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Third year of Nurse Camp offers opportunity for under-represented students


University of Washington associate professor Elaine Walsh, RN, PhD, got a bit of a shock this year when she sat in front of her computer.

“I got an email that said, ‘Are you available for a speed date?’ Walsh recalled. “It scared me a little.”

As it turned out, Walsh was being invited by a member of the school’s Diversity Awareness Group, better known as the DAwGs, to participate in the third annual Nurse Camp, which took place in July on the Seattle campus and is a collaborative effort between the UW School of Nursing and UW Medical Center.

The free camp for high school sophomores and juniors is geared toward low-income and minority students. The goal of the camp is to provide a smooth path into college for underprivileged and underrepresented students in the Puget Sound area.

Kimmy Chu, a student in the UW doctor of nursing program specializing in family nurse practitioner, was one of the driving forces behind creating the first Nurse Camp three years ago as a member of the DAwGs. With support from Carolyn Chow, MA, the SON director of admissions and multicultural student affairs, Chu and three other students established the first Nurse Camp as a way to reach out to the community.

“Staff nurses at UWMC love having the students come to do four hours of shadowing, which is part of the camp experience,” said Lauren Cline, RN, MN, UWMC clinical nurse educator, nurse staff development. Cline has been a collaborative partner with the camp since its inception. “Our nurses look forward to the students returning next year.”

“Our population is becoming more and more diverse,” Chu said. “We have people coming into this country trying to receive care, and they’re not able to get the best care that they need because they’re not able to communicate their needs or wants when they’re at their hospital stays or clinic visits.”

Going camping

Not all students wishing to attend the camp are invited. This year, a field of 80 applicants had to be narrowed to 24 campers.

“Prospective campers go through a rigorous application process designed to give them a taste of what it is like to apply to nursing school,” Chow said. “They have to fill out a comprehensive application, write essays, get a letter of recommendation from a teacher or supervisor, fill out a resume form, get transcripts, and send everything in by the deadline.”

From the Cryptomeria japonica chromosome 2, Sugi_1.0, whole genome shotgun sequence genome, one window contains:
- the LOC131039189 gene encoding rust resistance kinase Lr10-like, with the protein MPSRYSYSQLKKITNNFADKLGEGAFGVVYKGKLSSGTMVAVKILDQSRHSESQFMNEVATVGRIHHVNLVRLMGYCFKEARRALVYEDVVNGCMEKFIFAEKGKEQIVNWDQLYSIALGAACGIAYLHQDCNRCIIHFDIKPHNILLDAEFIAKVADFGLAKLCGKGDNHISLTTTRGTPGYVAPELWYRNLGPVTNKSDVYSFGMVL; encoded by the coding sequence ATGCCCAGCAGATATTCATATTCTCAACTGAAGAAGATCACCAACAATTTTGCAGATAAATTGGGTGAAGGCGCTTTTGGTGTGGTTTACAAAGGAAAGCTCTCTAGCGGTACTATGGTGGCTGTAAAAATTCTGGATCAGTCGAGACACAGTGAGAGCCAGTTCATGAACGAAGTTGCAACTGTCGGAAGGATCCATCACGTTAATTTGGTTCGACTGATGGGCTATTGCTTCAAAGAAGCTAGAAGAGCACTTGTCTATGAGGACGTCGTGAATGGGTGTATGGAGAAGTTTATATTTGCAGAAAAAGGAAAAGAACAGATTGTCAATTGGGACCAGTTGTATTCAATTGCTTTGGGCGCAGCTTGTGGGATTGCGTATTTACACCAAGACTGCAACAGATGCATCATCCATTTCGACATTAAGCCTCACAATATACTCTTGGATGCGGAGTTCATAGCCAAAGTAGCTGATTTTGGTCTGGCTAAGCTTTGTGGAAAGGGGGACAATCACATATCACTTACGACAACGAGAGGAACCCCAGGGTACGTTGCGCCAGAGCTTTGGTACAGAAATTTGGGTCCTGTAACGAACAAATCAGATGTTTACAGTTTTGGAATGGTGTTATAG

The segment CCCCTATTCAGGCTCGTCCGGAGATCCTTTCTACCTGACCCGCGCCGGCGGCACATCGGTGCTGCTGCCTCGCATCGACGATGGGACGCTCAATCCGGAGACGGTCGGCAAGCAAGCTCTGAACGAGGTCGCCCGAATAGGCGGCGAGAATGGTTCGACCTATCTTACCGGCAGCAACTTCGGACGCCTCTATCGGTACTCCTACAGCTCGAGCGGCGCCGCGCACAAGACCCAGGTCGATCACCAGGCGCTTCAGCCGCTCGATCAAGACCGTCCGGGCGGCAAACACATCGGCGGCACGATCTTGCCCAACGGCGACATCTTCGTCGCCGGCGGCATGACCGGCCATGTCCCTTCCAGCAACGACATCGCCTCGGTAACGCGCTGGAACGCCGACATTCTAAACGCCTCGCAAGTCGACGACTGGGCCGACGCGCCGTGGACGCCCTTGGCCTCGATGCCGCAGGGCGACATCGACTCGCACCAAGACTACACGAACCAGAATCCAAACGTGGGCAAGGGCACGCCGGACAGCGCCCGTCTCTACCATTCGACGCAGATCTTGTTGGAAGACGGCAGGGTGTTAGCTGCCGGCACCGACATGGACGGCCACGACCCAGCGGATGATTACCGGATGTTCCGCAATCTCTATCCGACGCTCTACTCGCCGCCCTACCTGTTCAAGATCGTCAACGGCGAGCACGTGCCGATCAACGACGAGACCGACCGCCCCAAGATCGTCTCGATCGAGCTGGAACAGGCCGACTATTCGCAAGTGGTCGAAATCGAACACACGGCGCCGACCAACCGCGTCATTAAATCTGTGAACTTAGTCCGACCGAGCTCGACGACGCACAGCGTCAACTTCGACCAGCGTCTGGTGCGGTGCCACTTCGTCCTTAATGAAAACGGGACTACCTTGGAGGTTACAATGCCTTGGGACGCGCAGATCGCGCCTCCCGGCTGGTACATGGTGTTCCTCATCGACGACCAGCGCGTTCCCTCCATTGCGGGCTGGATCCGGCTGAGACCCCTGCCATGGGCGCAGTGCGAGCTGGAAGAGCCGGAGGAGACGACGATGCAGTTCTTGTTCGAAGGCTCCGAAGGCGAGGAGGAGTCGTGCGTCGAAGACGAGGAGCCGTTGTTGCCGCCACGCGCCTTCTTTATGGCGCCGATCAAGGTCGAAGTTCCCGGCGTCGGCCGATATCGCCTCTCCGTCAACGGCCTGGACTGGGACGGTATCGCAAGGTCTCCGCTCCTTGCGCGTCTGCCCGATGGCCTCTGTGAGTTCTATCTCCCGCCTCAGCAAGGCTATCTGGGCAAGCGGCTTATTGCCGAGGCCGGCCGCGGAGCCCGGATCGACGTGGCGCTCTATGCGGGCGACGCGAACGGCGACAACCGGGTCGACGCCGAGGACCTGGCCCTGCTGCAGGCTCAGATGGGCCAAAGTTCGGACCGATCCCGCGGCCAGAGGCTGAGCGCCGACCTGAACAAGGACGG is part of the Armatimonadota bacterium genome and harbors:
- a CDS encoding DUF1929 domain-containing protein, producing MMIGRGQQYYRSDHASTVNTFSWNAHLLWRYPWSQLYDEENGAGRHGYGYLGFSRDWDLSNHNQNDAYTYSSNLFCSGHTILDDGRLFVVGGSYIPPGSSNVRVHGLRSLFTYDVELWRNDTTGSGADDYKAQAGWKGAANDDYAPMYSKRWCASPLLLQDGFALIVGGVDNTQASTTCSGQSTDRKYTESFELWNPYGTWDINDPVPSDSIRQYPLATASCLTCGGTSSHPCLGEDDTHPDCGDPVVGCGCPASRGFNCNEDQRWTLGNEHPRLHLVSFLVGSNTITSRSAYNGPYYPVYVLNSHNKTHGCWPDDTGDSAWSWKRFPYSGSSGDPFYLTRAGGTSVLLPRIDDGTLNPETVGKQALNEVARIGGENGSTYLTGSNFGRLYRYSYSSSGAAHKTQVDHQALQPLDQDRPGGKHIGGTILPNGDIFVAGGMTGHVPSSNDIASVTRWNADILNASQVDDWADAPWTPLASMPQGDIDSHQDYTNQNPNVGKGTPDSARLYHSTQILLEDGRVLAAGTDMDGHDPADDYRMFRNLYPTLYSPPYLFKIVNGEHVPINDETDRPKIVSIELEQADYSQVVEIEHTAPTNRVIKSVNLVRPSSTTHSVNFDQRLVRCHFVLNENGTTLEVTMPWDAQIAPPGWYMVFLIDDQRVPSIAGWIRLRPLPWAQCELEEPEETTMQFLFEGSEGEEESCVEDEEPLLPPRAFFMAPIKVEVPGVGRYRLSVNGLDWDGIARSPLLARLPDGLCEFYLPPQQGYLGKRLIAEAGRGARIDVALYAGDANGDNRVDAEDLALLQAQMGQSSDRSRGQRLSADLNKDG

The DAwGs then review the applications and select campers based on such criteria as academic performance, fit with nursing and healthcare professions, and potential to succeed in the camp and as a future nursing student.

The camp takes place eight hours a day for five days and includes everything from HIPAA training to shadowing nurses on the job to learning about applying for financial aid.

Chu said the “speed date” portion of the camp is popular with campers. Students get to meet all of the nurses at the camp, spending five to seven minutes with each, before sitting down to lunch with them.

Walsh, who has volunteered for Nurse Camp the past two years, absolutely loved what she saw during her speed date sessions.

“We are so in need of a more diverse workforce in nursing,” Walsh said. “I looked around the room and I thought, ‘This is just what we need.’ We have kids from different economic, ethnic, cultural backgrounds.

“We need a few more nurses that look like the patients we’re serving.”

An instructor in the Department of Psychosocial and Community Health whose current research includes partnering with school districts to implement suicide prevention programs, Walsh said it is important for people like her to make themselves accessible to students, which is why she jumped at the chance to return for this year’s camp.

“I think we need to make ourselves real, that nurses and faculty are people who want to help them, want to be with them,” Walsh said.

“I personally find it really energizing. The enthusiasm the high school students have, the questions they have, they’re so much more together than I was 30, 40 years ago.”

Making it happen

Although this year’s camp ran smoothly, Chu said it wasn’t easy in the beginning. Her advice to anyone considering organizing a similar camp: Ask for help.

“I learned that it’s not possible to do the work yourself,” Chu said. “You really have to reach out to other people.”

She said the SON’s website has been a valuable tool for spreading the word about the camp. DAwGs also attend the SON recognition banquet each year and discuss the program with nurses and students.

The camp is funded through monetary and in-kind donations from students, staff and faculty at the school as well as from members of the community, including local businesses and nurses. DAwGs work throughout the year fundraising and organizing the camp, but the payoff is worth it.

“I had so many Nurse Camp alumni that wanted to come back to volunteer that I had to limit them to a day. They all wanted to come back the entire week,” Chu said. “They absolutely enjoyed it.”

• More information about Nurse Camp is available online at

• View the photo gallery at


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Tom Clegg is a freelance writer.

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